So, earlier this month, my alternator came off its moorings, leaving me stranded at the side of the freeway with no power steering, and ended up setting us back nearly a thousand dollars, once we paid the outlandish towing fee to the police-summoned tow truck ("we have to charge more, because we're required by law to be on call for police emergencies only") and the charges to have my alternator brackets re-attached. Yeah. Have a Holly Jolly Christmas there, Homer. You're getting coal in your stocking this year. No premium grade oil and engine treatment for you! And you can forget about that new pine air freshener to hang from the rear view mirror, too!
Imagine my absolute joy, then, when the little orange "engine block" outline drawing lit up on my dash board last night on the way home from getting groceries.
Let's check the Honda Odyssey owner's manual...
Oh! It's an Emissions System Malfunction Indicator. "Do not continue to drive your vehicle, or you will do irreparable damage"
Yippee, Skippy, Homer! You're making mommy so happy!
So I parked Homer in the driveway, and called Honda at 5:35pm, the minute I got home.
"Oh, I'm sorry, the Service Department closed at 5:30. Please call back in the morning."
I swear, I was batting a thousand.
So this morning, I stole Ken's car to take Kelly and her friend Adria over to the coast, to attempt a beach ride. It was miserable weather at the house. It had been stormy all night, and just as we left the house, the skies started spitting at us again. But Adria was going away for the rest of the vacation, and Kelly really wanted to ride with her. Fingers crossed, then, as we took the Purple Princess over the hill, hoping that the socked-in clouds would lift, or at least stop pouring torrential rains down on our windshield. The girls spent the whole 20 minute drive with their fingers crossed.
And we got out to the coast, and it wasn't raining any more, but it was pretty grey. And the ranch gates were closed. And there were no horses on the line.
Not a good sign.
But the kiosk was open, and there were lights on, so I had hope that at least I'd be able to talk to a real person as to whether there was a chance of a beach ride this morning.
Just as I had nearly given up hope (we'd gotten to the ranch gates at 7:45, because the web site says "You must be at the gates before we open, in order to take advantage of the Early Bird Special", and you KNOW that I am all about the early bird special), the ranch manager came to the gate, opened it up, and said 'Yes, there will be rides." And lo and behold, right behind her were the guides, leading a string of horses up to the line.
(note. 85mm f/1.8 lens, rented from borrowlenses.com. I think I'm in love. I used it to photograph the eclipse, too, and I'll be taking it to the wedding next weekend. And after the coupon, it's the best $30 I ever spent on a 3-week rental... I think.)
Kelly was given the manager's niece's favourite horse, Fiesta. Kelly rode it the other time she went to this ranch, too.
psst. I love you best of all of the horses on this ranch...
And Adria was given Estrella, a bigger horse than she'd ever ridden, but Estrella is wonderful and gentle.
It was threatening to rain, and it had rained a lot in the night, so the trail was muddy. It would be a slow and careful ride today. No cantering, and probably no trotting, either. They'd be getting their full 2-hour and then some. I like to think of it as 'getting my money's worth'.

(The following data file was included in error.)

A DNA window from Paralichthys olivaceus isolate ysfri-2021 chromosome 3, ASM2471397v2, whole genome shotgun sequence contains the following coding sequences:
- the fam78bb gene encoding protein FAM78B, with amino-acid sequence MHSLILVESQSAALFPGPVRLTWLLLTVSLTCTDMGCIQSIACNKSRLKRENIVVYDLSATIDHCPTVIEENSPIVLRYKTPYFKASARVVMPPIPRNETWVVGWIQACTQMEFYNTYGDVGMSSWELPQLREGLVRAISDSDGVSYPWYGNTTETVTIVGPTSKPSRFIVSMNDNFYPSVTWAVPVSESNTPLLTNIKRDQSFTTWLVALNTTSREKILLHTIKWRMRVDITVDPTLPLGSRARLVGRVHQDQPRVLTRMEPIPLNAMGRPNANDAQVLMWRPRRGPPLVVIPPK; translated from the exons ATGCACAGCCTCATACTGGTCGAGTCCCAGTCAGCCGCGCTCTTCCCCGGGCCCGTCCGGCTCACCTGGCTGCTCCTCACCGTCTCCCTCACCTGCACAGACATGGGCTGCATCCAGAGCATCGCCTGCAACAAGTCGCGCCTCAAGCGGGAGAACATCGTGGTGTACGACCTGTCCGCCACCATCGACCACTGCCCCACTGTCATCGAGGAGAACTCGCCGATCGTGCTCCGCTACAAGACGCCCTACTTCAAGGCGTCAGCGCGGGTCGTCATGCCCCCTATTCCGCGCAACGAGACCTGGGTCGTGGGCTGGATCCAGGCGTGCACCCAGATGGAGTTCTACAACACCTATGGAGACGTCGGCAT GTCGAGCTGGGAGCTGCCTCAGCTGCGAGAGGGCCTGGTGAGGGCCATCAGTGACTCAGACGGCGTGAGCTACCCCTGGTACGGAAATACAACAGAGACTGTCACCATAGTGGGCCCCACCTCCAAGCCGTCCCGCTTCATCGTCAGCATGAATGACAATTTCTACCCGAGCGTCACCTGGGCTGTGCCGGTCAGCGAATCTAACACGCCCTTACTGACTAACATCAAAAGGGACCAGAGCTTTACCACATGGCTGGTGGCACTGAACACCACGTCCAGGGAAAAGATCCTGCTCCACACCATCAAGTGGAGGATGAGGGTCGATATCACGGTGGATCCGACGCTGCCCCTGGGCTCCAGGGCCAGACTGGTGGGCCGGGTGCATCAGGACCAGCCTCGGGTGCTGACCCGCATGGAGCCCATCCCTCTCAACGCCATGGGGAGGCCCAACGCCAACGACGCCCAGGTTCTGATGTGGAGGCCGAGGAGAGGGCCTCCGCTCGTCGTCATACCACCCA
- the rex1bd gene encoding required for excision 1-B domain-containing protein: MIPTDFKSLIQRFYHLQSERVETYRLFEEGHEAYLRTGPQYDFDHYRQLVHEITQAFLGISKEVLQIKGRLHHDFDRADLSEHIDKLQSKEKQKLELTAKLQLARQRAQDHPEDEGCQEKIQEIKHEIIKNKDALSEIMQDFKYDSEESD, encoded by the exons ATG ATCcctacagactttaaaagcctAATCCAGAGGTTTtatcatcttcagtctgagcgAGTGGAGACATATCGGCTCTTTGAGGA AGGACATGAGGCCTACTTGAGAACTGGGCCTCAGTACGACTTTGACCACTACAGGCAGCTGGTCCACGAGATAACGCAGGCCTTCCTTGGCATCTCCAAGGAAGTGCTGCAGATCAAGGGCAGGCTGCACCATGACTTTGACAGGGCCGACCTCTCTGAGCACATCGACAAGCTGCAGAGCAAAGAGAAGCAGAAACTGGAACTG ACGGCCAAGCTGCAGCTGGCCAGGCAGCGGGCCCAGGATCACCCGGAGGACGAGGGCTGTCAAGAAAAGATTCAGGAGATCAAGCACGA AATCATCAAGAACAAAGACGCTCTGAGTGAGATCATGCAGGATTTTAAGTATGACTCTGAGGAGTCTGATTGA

Hmm. Looks like Fiesta has a mind of her own... I bet you wouldn't let Eddie get away with that, Kelly.
OK, and now I would like to talk about Poplar Beach.
This is the place that I drive to, and then run down a steep trail to the beach, so I can be on the sand, photographing the horses as they arrive.
Well, I hadn't factored in the rain. And the fact that the bluffs are primarily composed of clay. And that when clay gets wet, like super-saturated wet, it turns into gumbo.
Slick, slick gumbo.
I was up at the top of the bluffs, and I thought "I should just climb this two-foot slope to the edge of the high-high bluff, so I can have a better vantage point to watch for the horses", and i put one foot down, and then the other, and the treads on my hiking boots were immediately full of clay gumbo, turning my shoes into frictionless platform boots. My feet went out from under me backwards, and I fell fowards with a great deal of rotational momentum. Um, yeah.
Fortunately, I'd hidden the camera (with the rented lens) inside my jacket, where it whacked against my sternum, giving me a lovely bruise. It'll go nicely with the road rash on my left hand, the gumbo-caked disaster on my right elbow, and my new pair of gumbo-clay knee pads that are now firmly attached to the knees of my Levis.
After making sure there were no broken bones, I navigated the steep slope down to the beach at a crawl (I probably SHOULD have crawled. It would have been safer. And I did already have the dirt knee-pads in place), and waited for the horses. My heart was in my throat, though, because I truly thought "If I, with my fancy-pants hiking shoes with deep tread, slide down the slope and nearly kill myself, how in blazes is a horse with four slick metal horse-shoes going to do any better. This will be the day I lose my daughter in a tragic riding accident, and what will I ever tell Adria's mother????"
Yes, because I always go to the Worst Case Scenario.
The horses finally appeared at the top of the bluff, and I held my breath the whole time they came down the slope.
Oh, the kids looked cold!
Mom! I'm FREEZING! And the rain is dripping off of my helmet!
"Oh, do you want to turn around, and quit the ride?"
What? No way! This is GREAT!
Oh... the Honda guys just called. I'll have an update when I get back from getting the van.